The Myth of Multitasking


I seem to be getting contacted by more and more writers/publishers about book reviews. I was recently contacted by Dave Crenshaw who happens to admirer my blog and asked for a book review on his new book, The Myth of Multitasking How “doing it all” gets nothing done. I must say that although I was expecting a bit more meat with the book, the amount of knowledge and parable like story telling made it a pleasure to read and a great recommendation. I am also really excited to be doing this book review as part of a blog tour that seems to be all over the interwebs.

Almost everyday I tend to have 10 to 20+ tabs open in Firefox while, checking stats, emailing, chatting on aim, twittering, and thinking dam it feels good to be a multitasker, well atleast until I realized I am wasting time and just switchtasking and getting nothing done. A switchtasker is someone who is constantly switching between tasks, try to accomplish small things and get stuff done, yet over the course of time, nothing gets done. Thinking about multitasking and all the books I have read about the process such as Working the System, how running around with your head cut off trying to accomplish everything gets nothing done. While thinking about multitasking I am starting to realize that in order for myself to focus on one thing I need to purposely fail at all but one. I want to fail early, often, and to the point of where I am only focusing on 1 task at a time. Think about it, you SHOULD only have to focus at one tasks at a time, the human mind can only handle so much, you are not Neo from the Matrix and NO you do not know kung-fu. (or do you?)

Okay, so to start things off right with this review, Dave you did a great job writing this book and I must say it’s a keeper in my bookshelf and should be one in any management or CEO’s bookshelf. This book is for anyone who is the type of person who is constantly running out of hours in the day. Just thinking about the concept of multitasking it sounds perfect, but yet it’s not. The book walks you through a story about Phil the business coach and Helen the CEO. The book uses a story of Phil interacting with Helen explaining multitasking and how to over come it in a parable like explanation filled with great knowledge and background to help overcome the lie of multitasking. I also enjoyed the section about how humans can not multitask, and to prove to you I will use the example from the book.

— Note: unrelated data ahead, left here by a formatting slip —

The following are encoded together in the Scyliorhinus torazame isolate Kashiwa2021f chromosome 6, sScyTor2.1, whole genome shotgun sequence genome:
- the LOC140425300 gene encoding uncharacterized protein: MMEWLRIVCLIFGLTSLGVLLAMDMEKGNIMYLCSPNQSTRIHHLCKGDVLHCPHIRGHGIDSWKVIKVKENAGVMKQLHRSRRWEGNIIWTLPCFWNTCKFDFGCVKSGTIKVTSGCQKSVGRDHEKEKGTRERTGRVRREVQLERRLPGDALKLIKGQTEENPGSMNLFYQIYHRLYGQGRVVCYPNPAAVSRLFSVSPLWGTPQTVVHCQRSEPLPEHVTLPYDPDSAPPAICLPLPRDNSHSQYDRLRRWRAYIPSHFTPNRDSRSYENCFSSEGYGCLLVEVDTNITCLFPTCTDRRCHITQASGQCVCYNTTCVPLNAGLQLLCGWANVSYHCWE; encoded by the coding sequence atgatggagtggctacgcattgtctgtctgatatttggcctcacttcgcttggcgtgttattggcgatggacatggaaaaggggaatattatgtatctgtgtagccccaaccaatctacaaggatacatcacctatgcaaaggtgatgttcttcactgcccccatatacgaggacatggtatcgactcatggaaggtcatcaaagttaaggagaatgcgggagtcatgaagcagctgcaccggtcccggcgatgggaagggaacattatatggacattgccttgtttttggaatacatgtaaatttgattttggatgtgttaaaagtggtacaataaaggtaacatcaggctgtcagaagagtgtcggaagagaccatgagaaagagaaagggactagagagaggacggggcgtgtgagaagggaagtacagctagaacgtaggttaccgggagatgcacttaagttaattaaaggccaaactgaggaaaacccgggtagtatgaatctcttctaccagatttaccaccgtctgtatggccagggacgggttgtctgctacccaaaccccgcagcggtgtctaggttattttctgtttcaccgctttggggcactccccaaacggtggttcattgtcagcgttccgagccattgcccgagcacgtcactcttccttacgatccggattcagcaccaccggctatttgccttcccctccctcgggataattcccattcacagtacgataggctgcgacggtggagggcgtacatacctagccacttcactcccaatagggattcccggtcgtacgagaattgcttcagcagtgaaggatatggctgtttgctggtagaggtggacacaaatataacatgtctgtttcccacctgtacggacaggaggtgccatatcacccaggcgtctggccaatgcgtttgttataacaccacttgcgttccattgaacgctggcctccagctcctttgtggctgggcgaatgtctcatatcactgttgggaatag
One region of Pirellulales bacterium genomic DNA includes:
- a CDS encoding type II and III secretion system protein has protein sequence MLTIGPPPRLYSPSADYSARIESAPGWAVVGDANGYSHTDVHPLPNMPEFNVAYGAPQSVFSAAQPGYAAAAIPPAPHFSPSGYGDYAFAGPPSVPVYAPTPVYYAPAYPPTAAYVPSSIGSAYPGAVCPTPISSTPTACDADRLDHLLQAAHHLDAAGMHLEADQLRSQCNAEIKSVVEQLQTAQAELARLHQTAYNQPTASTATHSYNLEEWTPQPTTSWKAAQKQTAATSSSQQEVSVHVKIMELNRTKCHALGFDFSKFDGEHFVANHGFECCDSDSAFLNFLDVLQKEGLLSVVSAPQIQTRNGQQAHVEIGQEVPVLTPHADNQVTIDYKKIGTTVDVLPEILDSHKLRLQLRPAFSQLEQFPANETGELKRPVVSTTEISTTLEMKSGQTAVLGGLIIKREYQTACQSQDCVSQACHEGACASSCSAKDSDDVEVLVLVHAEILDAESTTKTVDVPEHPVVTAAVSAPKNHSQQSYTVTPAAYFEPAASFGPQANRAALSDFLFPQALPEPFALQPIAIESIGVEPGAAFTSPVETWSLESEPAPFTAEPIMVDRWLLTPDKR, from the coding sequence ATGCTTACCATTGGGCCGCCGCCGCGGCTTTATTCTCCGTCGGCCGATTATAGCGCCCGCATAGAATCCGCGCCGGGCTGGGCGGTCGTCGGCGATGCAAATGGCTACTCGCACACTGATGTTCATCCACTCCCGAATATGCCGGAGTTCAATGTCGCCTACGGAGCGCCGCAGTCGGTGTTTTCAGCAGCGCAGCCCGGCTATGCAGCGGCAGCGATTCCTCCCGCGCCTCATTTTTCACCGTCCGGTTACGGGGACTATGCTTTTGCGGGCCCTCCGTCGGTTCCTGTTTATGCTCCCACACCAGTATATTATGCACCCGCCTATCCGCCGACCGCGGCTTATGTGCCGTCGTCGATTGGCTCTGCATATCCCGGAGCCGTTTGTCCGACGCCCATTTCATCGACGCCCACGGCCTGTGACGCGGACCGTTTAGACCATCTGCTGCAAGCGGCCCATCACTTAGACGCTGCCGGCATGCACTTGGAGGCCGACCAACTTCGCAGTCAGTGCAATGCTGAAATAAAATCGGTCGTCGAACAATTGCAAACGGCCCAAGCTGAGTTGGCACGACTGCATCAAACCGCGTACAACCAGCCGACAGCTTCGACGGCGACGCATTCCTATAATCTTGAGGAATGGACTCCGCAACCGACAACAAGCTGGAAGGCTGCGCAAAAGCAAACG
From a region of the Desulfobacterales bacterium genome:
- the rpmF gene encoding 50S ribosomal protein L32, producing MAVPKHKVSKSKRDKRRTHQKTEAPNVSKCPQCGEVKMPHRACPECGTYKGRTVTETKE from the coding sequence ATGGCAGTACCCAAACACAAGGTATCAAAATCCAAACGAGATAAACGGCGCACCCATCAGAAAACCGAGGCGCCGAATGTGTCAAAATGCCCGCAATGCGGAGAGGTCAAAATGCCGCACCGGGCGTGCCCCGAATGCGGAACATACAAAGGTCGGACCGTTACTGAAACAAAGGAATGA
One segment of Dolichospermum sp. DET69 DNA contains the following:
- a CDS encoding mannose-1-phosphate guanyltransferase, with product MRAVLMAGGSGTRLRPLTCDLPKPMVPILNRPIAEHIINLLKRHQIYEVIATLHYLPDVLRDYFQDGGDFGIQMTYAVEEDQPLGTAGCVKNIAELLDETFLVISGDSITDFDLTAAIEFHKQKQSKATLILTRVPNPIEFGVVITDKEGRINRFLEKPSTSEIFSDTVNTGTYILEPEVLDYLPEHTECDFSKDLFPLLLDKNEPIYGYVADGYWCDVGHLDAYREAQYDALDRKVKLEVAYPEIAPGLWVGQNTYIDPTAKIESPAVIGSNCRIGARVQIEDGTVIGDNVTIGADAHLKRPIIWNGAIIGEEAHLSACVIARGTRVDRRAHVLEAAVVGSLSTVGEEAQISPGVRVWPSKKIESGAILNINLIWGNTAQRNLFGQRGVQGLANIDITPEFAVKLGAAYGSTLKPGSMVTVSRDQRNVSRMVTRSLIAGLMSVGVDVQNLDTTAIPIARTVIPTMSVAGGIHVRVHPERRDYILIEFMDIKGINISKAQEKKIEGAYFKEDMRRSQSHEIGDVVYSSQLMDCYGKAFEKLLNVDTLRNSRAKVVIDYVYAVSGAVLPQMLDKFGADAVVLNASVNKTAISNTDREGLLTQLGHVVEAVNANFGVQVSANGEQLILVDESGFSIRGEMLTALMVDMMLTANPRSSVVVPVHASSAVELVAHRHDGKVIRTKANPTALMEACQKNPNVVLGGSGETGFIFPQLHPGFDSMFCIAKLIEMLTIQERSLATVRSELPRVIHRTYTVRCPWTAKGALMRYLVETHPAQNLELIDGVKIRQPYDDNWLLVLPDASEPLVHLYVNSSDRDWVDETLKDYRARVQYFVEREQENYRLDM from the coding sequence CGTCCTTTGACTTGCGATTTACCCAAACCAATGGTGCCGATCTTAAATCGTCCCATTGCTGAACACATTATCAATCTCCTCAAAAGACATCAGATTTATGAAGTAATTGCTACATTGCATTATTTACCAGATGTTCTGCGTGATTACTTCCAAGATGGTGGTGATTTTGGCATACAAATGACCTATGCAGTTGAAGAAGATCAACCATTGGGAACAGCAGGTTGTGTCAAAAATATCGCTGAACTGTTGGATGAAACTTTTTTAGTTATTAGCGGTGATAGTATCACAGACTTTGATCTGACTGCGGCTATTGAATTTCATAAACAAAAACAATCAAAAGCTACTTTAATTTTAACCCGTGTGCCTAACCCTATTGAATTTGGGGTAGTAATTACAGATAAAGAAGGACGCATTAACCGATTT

This exercise should help my readers understand that people CANNOT (let me repeat that) CANNOT Multitask! Here is a simple exercise right from the book that illustrates the point.

Grab a pen and paper.

Draw a table like the following:

Multitasking is worse than a lie

Okay, now write the phrase “Multitasking is worse than a lie” but after each letter you write, start to write the numbers 1 to 27 on the line below, switching between the letters and numbers each time. Now you have 60 seconds, go!

So to help get you started here is the first 3 letters/numbers you need to write in this order:

Write Multitasking is worse than a lie